Wide-spread cultural beliefs influence personal experiences and clinical treatment of pain, yet are often unexamined and unchallenged in the pain literature. The common cultural belief that people generally over-report or exaggerate pain is familiar, reflected in discordant patient-provider pain assessments, and compounded in the context of disparities in pain treatment. However, no studies have directly measured the prevalence of this belief among the general population, nor challenged the validity of this assumption by assessing normative pain reporting in clinical settings. Results of an initial and replication study suggest that reporting pain accurately "as-is" is the norm, yet most people still believe that others normatively over-report pain. We refer to the phenomenon by which most people report their pain as they experience it while paradoxically believing that others over-report their pain as the fundamental pain bias, and suggest this false perception may contribute to larger scale pain stigma and poor outcomes for people in pain. We also identify counter-stereotypical patterns of pain reporting among groups (ie, women, Latinx Americans) that face more disparate care. Results reinforce the need for respecting patient pain reports, and suggest that distrust surrounding others' pain experiences is prevalent in society. PERSPECTIVE: Most people claim to report their pain as accurately as possible, while simultaneously perpetuating common cultural beliefs that others over-report their pain. This fundamental pain bias highlights a pervasive misconception that likely contributes to patient-provider mistrust and broader cultural pain stigma.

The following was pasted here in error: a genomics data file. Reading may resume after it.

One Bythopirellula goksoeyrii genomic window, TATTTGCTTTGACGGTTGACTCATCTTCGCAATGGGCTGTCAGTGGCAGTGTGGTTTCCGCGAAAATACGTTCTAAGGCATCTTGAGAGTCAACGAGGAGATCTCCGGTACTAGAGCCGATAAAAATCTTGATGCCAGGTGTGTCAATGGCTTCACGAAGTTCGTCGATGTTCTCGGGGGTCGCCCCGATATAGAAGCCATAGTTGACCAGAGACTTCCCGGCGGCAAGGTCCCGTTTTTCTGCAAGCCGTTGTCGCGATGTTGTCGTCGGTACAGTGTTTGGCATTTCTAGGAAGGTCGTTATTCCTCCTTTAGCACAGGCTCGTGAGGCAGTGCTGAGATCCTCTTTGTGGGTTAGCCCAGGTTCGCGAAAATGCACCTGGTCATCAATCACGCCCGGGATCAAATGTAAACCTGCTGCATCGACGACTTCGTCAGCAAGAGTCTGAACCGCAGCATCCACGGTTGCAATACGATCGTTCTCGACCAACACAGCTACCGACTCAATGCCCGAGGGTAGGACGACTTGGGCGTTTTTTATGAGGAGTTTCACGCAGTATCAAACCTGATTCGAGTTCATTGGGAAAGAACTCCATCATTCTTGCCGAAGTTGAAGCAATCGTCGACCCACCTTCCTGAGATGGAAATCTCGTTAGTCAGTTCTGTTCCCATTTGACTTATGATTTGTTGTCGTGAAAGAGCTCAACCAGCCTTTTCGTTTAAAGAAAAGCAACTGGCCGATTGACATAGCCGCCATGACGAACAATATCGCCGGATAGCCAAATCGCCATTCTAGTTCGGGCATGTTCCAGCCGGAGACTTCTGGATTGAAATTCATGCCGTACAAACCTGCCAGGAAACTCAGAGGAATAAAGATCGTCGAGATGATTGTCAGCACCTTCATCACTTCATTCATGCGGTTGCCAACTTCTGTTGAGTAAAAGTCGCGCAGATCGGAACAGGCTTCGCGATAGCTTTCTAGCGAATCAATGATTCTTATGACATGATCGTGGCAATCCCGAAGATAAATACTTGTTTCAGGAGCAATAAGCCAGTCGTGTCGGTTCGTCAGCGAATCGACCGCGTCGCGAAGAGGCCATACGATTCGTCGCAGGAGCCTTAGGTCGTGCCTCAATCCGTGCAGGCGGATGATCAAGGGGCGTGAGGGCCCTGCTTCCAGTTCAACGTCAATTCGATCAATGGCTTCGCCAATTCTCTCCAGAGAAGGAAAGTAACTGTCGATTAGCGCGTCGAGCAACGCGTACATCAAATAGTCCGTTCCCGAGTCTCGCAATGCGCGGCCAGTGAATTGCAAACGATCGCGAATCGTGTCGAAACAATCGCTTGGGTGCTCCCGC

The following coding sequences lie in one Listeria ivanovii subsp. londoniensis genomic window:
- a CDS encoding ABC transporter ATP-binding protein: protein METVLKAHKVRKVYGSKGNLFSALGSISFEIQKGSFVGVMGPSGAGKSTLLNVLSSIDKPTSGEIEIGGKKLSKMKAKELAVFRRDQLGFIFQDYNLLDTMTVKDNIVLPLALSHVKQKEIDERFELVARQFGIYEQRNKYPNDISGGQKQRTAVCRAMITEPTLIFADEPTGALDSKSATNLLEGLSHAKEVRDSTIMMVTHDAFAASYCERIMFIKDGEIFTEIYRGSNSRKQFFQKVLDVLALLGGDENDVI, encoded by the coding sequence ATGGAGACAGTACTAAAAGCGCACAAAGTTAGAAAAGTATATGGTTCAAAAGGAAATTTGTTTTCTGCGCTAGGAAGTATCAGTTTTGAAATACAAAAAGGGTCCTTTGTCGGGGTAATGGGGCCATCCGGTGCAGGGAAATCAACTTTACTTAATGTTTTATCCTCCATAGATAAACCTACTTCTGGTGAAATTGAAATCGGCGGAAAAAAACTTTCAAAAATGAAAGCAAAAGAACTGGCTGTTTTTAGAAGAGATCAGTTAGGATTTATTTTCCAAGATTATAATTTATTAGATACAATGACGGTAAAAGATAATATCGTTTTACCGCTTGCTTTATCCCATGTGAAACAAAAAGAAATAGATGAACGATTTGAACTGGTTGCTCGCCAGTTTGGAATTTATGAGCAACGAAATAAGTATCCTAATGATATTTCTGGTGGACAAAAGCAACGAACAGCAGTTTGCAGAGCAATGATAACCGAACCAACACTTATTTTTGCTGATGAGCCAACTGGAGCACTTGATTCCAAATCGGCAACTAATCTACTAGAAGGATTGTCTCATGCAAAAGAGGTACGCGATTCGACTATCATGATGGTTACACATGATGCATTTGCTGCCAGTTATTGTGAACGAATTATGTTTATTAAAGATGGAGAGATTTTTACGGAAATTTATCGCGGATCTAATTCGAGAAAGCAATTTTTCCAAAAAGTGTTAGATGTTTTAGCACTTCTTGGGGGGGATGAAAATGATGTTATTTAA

Keywords: Pain ratings; cultural narratives; disparities; pain communication; stereotypes.
Copyright © 2022 The Authors. Published by Elsevier Inc. All rights reserved.